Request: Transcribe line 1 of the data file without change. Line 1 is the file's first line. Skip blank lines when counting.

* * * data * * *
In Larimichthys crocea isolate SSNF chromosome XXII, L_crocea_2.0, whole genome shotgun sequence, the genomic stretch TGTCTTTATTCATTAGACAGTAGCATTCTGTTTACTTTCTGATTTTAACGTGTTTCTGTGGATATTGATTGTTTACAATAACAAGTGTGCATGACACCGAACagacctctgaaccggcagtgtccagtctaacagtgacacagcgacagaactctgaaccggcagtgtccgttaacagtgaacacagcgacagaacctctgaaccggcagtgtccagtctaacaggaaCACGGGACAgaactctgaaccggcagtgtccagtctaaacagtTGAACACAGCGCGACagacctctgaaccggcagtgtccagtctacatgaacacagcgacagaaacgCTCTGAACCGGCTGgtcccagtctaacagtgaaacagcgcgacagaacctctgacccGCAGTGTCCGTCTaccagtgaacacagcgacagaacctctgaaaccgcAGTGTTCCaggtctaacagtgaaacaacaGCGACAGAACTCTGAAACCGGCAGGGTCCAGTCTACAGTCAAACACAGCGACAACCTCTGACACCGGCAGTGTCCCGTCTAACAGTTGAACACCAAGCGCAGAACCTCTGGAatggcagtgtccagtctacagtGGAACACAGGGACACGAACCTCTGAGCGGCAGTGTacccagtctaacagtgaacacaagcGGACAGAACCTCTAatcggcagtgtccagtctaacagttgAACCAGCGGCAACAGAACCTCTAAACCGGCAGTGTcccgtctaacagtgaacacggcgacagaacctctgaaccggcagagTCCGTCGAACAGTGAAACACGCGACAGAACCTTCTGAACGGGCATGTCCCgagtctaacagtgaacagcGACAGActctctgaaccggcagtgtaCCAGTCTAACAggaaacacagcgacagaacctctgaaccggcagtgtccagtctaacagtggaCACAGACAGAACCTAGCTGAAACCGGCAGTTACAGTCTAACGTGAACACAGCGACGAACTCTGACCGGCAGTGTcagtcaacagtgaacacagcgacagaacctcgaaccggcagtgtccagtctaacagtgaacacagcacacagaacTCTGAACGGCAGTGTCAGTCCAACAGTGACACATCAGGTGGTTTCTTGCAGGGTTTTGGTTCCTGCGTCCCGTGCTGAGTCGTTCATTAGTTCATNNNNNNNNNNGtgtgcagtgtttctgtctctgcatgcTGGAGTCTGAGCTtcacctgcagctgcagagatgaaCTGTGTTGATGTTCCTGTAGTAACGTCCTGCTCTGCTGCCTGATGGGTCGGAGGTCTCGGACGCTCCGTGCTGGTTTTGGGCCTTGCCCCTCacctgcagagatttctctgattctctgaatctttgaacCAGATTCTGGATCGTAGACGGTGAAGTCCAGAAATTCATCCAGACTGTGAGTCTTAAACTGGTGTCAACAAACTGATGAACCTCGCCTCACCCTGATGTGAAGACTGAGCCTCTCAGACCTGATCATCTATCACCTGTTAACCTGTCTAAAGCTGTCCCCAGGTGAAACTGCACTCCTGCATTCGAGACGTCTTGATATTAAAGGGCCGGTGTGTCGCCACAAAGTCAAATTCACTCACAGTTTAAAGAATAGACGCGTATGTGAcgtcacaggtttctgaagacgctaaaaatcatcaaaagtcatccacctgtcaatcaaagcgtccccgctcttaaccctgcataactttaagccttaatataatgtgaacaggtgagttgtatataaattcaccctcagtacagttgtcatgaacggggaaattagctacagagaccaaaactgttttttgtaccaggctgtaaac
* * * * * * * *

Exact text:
In Larimichthys crocea isolate SSNF chromosome XXII, L_crocea_2.0, whole genome shotgun sequence, the genomic stretch TGTCTTTATTCATTAGACAGTAGCATTCTGTTTACTTTCTGATTTTAACGTGTTTCTGTGGATATTGATTGTTTACAATAACAAGTGTGCATGACACCGAACagacctctgaaccggcagtgtccagtctaacagtgacacagcgacagaactctgaaccggcagtgtccgttaacagtgaacacagcgacagaacctctgaaccggcagtgtccagtctaacaggaaCACGGGACAgaactctgaaccggcagtgtccagtctaaacagtTGAACACAGCGCGACagacctctgaaccggcagtgtccagtctacatgaacacagcgacagaaacgCTCTGAACCGGCTGgtcccagtctaacagtgaaacagcgcgacagaacctctgacccGCAGTGTCCGTCTaccagtgaacacagcgacagaacctctgaaaccgcAGTGTTCCaggtctaacagtgaaacaacaGCGACAGAACTCTGAAACCGGCAGGGTCCAGTCTACAGTCAAACACAGCGACAACCTCTGACACCGGCAGTGTCCCGTCTAACAGTTGAACACCAAGCGCAGAACCTCTGGAatggcagtgtccagtctacagtGGAACACAGGGACACGAACCTCTGAGCGGCAGTGTacccagtctaacagtgaacacaagcGGACAGAACCTCTAatcggcagtgtccagtctaacagttgAACCAGCGGCAACAGAACCTCTAAACCGGCAGTGTcccgtctaacagtgaacacggcgacagaacctctgaaccggcagagTCCGTCGAACAGTGAAACACGCGACAGAACCTTCTGAACGGGCATGTCCCgagtctaacagtgaacagcGACAGActctctgaaccggcagtgtaCCAGTCTAACAggaaacacagcgacagaacctctgaaccggcagtgtccagtctaacagtggaCACAGACAGAACCTAGCTGAAACCGGCAGTTACAGTCTAACGTGAACACAGCGACGAACTCTGACCGGCAGTGTcagtcaacagtgaacacagcgacagaacctcgaaccggcagtgtccagtctaacagtgaacacagcacacagaacTCTGAACGGCAGTGTCAGTCCAACAGTGACACATCAGGTGGTTTCTTGCAGGGTTTTGGTTCCTGCGTCCCGTGCTGAGTCGTTCATTAGTTCATNNNNNNNNNNGtgtgcagtgtttctgtctctgcatgcTGGAGTCTGAGCTtcacctgcagctgcagagatgaaCTGTGTTGATGTTCCTGTAGTAACGTCCTGCTCTGCTGCCTGATGGGTCGGAGGTCTCGGACGCTCCGTGCTGGTTTTGGGCCTTGCCCCTCacctgcagagatttctctgattctctgaatctttgaacCAGATTCTGGATCGTAGACGGTGAAGTCCAGAAATTCATCCAGACTGTGAGTCTTAAACTGGTGTCAACAAACTGATGAACCTCGCCTCACCCTGATGTGAAGACTGAGCCTCTCAGACCTGATCATCTATCACCTGTTAACCTGTCTAAAGCTGTCCCCAGGTGAAACTGCACTCCTGCATTCGAGACGTCTTGATATTAAAGGGCCGGTGTGTCGCCACAAAGTCAAATTCACTCACAGTTTAAAGAATAGACGCGTATGTGAcgtcacaggtttctgaagacgctaaaaatcatcaaaagtcatccacctgtcaatcaaagcgtccccgctcttaaccctgcataactttaagccttaatataatgtgaacaggtgagttgtatataaattcaccctcagtacagttgtcatgaacggggaaattagctacagagaccaaaactgttttttgtaccaggctgtaaac